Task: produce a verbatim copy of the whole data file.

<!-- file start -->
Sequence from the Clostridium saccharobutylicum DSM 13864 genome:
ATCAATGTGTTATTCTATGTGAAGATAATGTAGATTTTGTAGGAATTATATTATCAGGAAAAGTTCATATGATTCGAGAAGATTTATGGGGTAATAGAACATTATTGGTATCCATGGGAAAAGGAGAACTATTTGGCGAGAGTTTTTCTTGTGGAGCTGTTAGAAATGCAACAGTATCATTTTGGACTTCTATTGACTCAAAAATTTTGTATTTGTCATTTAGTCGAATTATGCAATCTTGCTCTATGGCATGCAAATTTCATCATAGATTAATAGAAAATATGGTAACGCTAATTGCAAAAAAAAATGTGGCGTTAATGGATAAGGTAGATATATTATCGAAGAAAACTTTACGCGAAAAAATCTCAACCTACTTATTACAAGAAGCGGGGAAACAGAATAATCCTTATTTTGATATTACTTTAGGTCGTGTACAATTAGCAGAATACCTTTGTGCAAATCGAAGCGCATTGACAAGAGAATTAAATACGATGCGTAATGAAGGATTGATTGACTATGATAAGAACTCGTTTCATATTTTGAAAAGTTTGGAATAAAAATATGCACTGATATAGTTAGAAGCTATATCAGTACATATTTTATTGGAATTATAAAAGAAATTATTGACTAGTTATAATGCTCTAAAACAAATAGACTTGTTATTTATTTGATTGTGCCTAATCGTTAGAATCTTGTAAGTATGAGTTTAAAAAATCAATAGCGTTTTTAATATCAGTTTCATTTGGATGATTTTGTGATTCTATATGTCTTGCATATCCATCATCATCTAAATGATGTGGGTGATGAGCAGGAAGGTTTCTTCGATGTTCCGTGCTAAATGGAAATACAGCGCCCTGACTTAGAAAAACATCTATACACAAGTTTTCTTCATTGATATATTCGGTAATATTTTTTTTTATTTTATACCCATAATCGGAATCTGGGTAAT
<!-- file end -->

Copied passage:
Sequence from the Clostridium saccharobutylicum DSM 13864 genome:
ATCAATGTGTTATTCTATGTGAAGATAATGTAGATTTTGTAGGAATTATATTATCAGGAAAAGTTCATATGATTCGAGAAGATTTATGGGGTAATAGAACATTATTGGTATCCATGGGAAAAGGAGAACTATTTGGCGAGAGTTTTTCTTGTGGAGCTGTTAGAAATGCAACAGTATCATTTTGGACTTCTATTGACTCAAAAATTTTGTATTTGTCATTTAGTCGAATTATGCAATCTTGCTCTATGGCATGCAAATTTCATCATAGATTAATAGAAAATATGGTAACGCTAATTGCAAAAAAAAATGTGGCGTTAATGGATAAGGTAGATATATTATCGAAGAAAACTTTACGCGAAAAAATCTCAACCTACTTATTACAAGAAGCGGGGAAACAGAATAATCCTTATTTTGATATTACTTTAGGTCGTGTACAATTAGCAGAATACCTTTGTGCAAATCGAAGCGCATTGACAAGAGAATTAAATACGATGCGTAATGAAGGATTGATTGACTATGATAAGAACTCGTTTCATATTTTGAAAAGTTTGGAATAAAAATATGCACTGATATAGTTAGAAGCTATATCAGTACATATTTTATTGGAATTATAAAAGAAATTATTGACTAGTTATAATGCTCTAAAACAAATAGACTTGTTATTTATTTGATTGTGCCTAATCGTTAGAATCTTGTAAGTATGAGTTTAAAAAATCAATAGCGTTTTTAATATCAGTTTCATTTGGATGATTTTGTGATTCTATATGTCTTGCATATCCATCATCATCTAAATGATGTGGGTGATGAGCAGGAAGGTTTCTTCGATGTTCCGTGCTAAATGGAAATACAGCGCCCTGACTTAGAAAAACATCTATACACAAGTTTTCTTCATTGATATATTCGGTAATATTTTTTTTTATTTTATACCCATAATCGGAATCTGGGTAAT